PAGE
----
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Prime minister and his provincial counterparts to talk health spending over dinner Friday
By Chris Hall, CBC News

Prime Minister Justin Trudeau has agreed to add health care to the menu at this week’s gathering of first ministers, a concession to the provinces who want Ottawa to pick up a greater share of health-care spending.

The increase in federal health transfers to the provinces will be held to three per cent this year instead of six per cent — a cost-saving measure introduced by the previous Conservative government that the Liberals are keeping as they try to negotiate another health-care accord.

But that’s not the only discussion health professionals want the prime minister and premiers to have around the dinner table Friday. Members of the Canadian Alliance on Mental Illness and Mental Health, a coalition of 16 organizations, are urging them to immediately commit more resources to battling mental illness.

“If we don’t start dealing with this sooner rather than later, I think we’ll have a generation of young adults and children who are quite stressed out, with increasing rates of anxiety and depression across the board,” said Dr. Raj Bhatla, chief psychiatrist at the Royal Ottawa Hospital.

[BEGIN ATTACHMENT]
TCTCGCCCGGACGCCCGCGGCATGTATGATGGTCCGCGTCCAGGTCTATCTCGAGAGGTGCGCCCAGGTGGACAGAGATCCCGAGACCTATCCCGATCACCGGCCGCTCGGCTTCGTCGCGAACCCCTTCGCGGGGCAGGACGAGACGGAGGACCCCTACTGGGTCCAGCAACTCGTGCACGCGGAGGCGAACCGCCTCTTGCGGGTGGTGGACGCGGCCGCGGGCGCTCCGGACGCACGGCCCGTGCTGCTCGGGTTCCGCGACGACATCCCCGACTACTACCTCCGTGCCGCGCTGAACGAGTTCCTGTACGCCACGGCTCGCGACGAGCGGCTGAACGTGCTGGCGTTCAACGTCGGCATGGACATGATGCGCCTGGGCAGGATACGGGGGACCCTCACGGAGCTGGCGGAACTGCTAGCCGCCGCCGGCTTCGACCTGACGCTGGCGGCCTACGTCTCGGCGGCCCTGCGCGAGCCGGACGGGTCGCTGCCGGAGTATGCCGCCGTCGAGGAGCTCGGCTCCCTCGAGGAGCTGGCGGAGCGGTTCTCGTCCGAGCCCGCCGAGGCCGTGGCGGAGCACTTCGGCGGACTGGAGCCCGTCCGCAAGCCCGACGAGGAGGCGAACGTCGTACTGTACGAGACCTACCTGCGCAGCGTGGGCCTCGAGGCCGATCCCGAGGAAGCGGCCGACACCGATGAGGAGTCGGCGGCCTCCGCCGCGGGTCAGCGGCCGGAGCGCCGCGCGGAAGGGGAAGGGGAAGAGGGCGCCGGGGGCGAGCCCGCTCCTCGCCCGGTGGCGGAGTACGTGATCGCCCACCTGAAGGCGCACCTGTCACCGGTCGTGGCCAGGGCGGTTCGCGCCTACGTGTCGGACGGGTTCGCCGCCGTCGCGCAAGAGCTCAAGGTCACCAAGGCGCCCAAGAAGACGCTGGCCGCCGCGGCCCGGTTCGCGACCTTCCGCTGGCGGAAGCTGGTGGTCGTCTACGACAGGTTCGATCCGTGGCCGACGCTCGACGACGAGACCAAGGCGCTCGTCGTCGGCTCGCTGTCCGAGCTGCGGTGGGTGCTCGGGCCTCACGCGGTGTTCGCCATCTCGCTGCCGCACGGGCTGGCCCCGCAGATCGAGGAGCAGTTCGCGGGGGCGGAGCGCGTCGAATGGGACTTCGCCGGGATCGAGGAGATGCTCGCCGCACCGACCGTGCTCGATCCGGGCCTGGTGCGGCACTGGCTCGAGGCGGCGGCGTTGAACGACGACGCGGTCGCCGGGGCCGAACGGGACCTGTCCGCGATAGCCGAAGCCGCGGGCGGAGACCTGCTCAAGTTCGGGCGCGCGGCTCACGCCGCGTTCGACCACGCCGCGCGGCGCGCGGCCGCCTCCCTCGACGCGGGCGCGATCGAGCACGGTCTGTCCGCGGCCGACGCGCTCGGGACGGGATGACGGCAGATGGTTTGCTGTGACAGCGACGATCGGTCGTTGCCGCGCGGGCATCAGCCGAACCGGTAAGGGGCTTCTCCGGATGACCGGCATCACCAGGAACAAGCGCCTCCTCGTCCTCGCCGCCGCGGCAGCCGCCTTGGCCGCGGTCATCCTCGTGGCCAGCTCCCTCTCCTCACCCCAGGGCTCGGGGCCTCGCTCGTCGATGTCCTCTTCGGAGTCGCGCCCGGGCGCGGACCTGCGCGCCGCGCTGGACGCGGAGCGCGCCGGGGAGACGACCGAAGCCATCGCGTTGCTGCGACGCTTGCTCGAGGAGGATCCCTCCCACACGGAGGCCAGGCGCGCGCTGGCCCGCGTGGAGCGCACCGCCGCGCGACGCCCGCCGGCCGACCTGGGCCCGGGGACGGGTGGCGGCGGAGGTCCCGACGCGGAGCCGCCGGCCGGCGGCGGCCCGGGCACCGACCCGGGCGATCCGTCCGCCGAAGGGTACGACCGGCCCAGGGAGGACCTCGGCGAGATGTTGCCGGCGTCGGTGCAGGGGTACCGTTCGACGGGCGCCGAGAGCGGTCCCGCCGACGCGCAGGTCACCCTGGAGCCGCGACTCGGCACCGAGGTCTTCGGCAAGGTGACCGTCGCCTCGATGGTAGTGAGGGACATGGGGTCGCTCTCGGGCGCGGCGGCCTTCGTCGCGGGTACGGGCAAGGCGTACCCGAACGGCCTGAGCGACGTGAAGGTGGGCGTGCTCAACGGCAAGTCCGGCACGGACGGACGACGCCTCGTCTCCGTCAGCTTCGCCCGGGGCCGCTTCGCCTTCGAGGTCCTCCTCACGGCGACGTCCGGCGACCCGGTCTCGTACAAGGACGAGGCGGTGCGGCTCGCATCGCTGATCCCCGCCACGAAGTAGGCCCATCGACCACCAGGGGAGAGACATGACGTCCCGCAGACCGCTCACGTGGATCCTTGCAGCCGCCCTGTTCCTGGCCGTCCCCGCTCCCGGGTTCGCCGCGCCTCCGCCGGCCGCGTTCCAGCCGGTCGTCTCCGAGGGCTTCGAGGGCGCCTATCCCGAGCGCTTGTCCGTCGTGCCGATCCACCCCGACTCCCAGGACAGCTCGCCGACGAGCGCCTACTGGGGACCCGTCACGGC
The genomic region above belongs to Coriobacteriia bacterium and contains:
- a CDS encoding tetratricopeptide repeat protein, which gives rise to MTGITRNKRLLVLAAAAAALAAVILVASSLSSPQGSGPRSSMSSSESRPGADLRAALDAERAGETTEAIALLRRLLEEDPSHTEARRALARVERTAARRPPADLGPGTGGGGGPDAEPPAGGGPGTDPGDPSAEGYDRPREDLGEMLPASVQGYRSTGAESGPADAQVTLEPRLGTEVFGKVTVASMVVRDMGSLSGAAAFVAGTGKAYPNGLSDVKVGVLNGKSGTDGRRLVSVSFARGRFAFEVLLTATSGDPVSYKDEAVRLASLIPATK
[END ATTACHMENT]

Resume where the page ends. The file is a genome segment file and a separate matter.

According to the Mental Health Commission of Canada, one in five Canadians suffers from some form of mental illness each year. Put in perspective, that’s roughly three times the number of people with Type 2 diabetes.

About 70 per cent of young adults living with mental health problems report the symptoms started in childhood. Nearly a third of all hospital stays in Canada are due to mental disorders.

The prime minister is aware of the impact of mental health issues on families. His mother, Margaret, wages a very public battle with bipolar disorder.

“There is no Canadian who doesn’t have a friend or family member affected by mental health,” Trudeau said last month. “We know the challenges to communities, to families and our economy. It is long past time Canada stepped up.”

 

 

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